Moral Questions Are the Great Political Questions

This entry is part 3 of 7 in the seriesREFLECTIONS ON ELECTIONS 2012 Series


Elections2012-MoralQuestions

Seeking resolution of moral questions is highest calling of a just society. This reflection recalls many reactions to election 2012 values voting that I’ve observed from both ends of the discussion.

Prior to the Lord quickening my spirit to the need for values voting, I dismissed the idea and marginalized those who maintained it. I readily argued that one cannot legislate morality. That the our Constitution calls for a separation between church and state. And that the job of Christianity is to preach the Gospel of Jesus Christ, and leave matters of state to the state.

Rarely are arguments so widely propagated than these. At first glance, they seemeth right. And yet, any serious consideration that I once avoided reveals their very slippery foundations.

First, not only can we legislate morality, but this is the most basic aim of policy. God established government from the very beginning of mankind. Adam was our world’s first ruler. And the Lord gave Adam statutes by which to govern. Government is God’s system by which to reflect divine will in the affairs of human beings. For instance, our nation’s prohibitions on acts such as murder, rape, and stealing embody the moral code by which God established in humankind through our conscience, the Word, the Holy Spirit, and our observation of his wrath against our sins.[Romans 1;18]  From our nation’s early beginnings, we have indeed legislated morality. Otherwise, the very notion of civilized society is unattainable.

Further, we inherently attribute these moral codes to an ultimate authority. The juxtaposition would be to leave such matters to the majority, the powerful, and/or the wealth elites. Moral absolutes would not exist and every transaction would be subject to varying concepts of morality. We do not argue the merits of laws against murder, for instance, because of the moral code working in each of us. While the evil inclinations of man attempts to deny these moral absolutes, we recognize the good for charity and the evil of murder. God constructed us to instinctively know certain moral codes, and where we needed direction, God gave us laws to clarify. [Romans 3:19-20, Romans 7:7]

Second, the assertion that our Constitution does not make provision for the introduction of moral code as a matter of separation between church and state is categorically inaccurate. The phrase, separation between church and state, is not found in the Constitution. The First Amendment stipulates the state is not vested with the right of establishing an official church. However, the First Amendment, extends our Constitutional right to petition government for grievances. People of faith are encouraged to petition government to the same extent that the faithless assert their right to petition. As such, values voters are welcomed in the marketplace of ideas that makes for our democratic system.  Therefore, pro-life concerns have legitimacy in the electoral process. And for that matter, such is true for environmental issues that speak to stewardship of God’s planet; preservation of traditional marriage; peaceful resolution of conflicts versus militarism; etc.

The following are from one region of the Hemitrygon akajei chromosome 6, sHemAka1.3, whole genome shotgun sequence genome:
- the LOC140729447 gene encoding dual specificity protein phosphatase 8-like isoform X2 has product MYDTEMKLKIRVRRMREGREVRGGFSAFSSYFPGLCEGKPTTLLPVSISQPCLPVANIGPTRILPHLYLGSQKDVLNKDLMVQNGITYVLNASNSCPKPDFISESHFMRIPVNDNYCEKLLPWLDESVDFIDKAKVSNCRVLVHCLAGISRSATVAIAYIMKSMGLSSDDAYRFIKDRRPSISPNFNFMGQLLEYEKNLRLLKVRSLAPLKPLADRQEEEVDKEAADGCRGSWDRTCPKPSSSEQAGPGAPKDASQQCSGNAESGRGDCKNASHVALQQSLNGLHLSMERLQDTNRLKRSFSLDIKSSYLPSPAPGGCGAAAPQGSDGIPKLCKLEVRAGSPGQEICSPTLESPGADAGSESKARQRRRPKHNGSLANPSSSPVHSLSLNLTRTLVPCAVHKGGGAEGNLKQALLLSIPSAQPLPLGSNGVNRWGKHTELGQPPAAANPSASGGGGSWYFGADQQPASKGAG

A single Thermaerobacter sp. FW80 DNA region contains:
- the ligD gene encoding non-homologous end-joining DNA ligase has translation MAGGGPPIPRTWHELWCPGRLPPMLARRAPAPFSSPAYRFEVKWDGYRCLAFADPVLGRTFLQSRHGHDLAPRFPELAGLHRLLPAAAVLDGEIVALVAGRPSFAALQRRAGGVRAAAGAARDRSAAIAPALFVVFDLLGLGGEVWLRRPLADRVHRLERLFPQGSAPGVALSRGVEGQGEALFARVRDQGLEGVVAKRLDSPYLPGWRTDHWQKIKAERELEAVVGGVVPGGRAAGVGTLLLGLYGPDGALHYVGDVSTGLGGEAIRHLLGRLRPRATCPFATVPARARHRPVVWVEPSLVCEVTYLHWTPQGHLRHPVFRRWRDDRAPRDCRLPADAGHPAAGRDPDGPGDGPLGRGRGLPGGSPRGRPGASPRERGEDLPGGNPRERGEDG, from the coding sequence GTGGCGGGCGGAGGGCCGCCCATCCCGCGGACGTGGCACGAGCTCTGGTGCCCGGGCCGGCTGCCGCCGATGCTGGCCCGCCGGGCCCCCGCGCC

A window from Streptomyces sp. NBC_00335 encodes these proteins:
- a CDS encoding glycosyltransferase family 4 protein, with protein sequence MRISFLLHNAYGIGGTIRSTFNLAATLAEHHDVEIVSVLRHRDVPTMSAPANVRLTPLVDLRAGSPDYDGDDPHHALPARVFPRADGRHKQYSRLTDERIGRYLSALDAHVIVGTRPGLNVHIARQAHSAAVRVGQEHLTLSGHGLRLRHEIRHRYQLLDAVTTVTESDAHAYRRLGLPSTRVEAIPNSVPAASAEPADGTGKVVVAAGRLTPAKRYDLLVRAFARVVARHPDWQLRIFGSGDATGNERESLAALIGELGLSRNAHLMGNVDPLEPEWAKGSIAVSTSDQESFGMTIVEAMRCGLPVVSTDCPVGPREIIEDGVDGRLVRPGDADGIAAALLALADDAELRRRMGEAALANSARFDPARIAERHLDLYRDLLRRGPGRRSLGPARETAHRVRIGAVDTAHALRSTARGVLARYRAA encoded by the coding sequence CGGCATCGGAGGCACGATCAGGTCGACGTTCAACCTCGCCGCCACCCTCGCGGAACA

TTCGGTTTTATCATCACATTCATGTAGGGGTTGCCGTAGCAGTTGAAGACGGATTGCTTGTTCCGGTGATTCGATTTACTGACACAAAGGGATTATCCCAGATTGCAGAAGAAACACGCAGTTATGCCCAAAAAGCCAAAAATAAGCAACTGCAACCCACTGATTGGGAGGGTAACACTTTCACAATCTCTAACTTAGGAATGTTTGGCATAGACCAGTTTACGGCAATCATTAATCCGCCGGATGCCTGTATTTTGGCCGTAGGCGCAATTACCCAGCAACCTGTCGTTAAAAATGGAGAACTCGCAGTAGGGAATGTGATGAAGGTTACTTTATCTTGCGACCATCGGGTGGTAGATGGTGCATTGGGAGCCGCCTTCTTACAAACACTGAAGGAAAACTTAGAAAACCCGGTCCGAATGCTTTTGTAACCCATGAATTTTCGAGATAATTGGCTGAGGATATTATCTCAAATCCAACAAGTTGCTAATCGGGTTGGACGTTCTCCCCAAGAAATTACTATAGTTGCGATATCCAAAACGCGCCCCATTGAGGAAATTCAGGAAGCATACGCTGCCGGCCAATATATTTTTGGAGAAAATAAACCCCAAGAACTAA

A third narrative that Christians are to preach to Gospel and avoid matters of state is tantamount to saying, “Stay inside the four walls of your church.” It contradicts our calling as the Salt of the Earth. The Apostle Paul revealed of himself:

19 For though I am free from all men, yet have I made myself servant unto all,
that I might gain the more.
20 And unto the Jews I became as a Jew, that I might gain the Jews;
to them that are under the law, as under the law, that I might gain them that are under the law;
21 To them that are without law, as without law, (being not without law to God,
but under the law of Christ,) that I might gain them that are without law.
22 To the weak became I as weak, that I might gain the weak:
I am made all things to all men, that I might by all means save some.
23 And this I do for the gospel’s sake, that I might be partaker thereof with you.
[1 Corinthians 9: 19-23] 

 Paul did not limit himself to the church setting, but found his harvest in all mankind. Indeed, he modeled himself after the ministry of Jesus who came to the sick because the well needed not a doctor. [Luke 5:31]  The work of promoting a just world from outside the confines of the religious setting is found throughout Scriptures. From God delivering people from bondage in Egypt. To Nehemiah rebuilding the broken wall of Jerusalem. To Jason and the first century church found “turning the world upside down”. [Acts 17:6]

The role of faith in our society has never been in-question. We can turn to Christians who fought for the end of unjust jim crow segregation. Quakers who tirelessly fought for more human penal practices. Faith-based philanthropy that is on display during natural disasters, man-made catastrophe, and economic crises. The ongoing presence of religious institutions in the lives of the dispossessed. The faith community has a footprint on our nation’s most prestigious institutions of higher learning, financial intermediaries (e.g., credit unions), healthcare organizations, and other segments of our society. For these things, the faith community is welcomed with open arms. Even a secularized culture opens its doors to the blessings of faith. In a rather hypocritical sense, however, secular proponents shut the doors of society to the burden of faith. That burden is the burden of hearing what Thus Saith the Lord.

Christianity, particularly, has been instrumental in the great moral questions of our times. While a nation that increasingly chooses not to hear God’s voice in its matters, we cannot revise history to turn figures such as David Walker and William Penn into economics and fiscal policy experts. Their voices and their actions, and those of countless others like them, form a chain of faith that moved our nation from one moral crisis to another. Indeed, their voices ring loudest when no other bases exist to fight against injustice.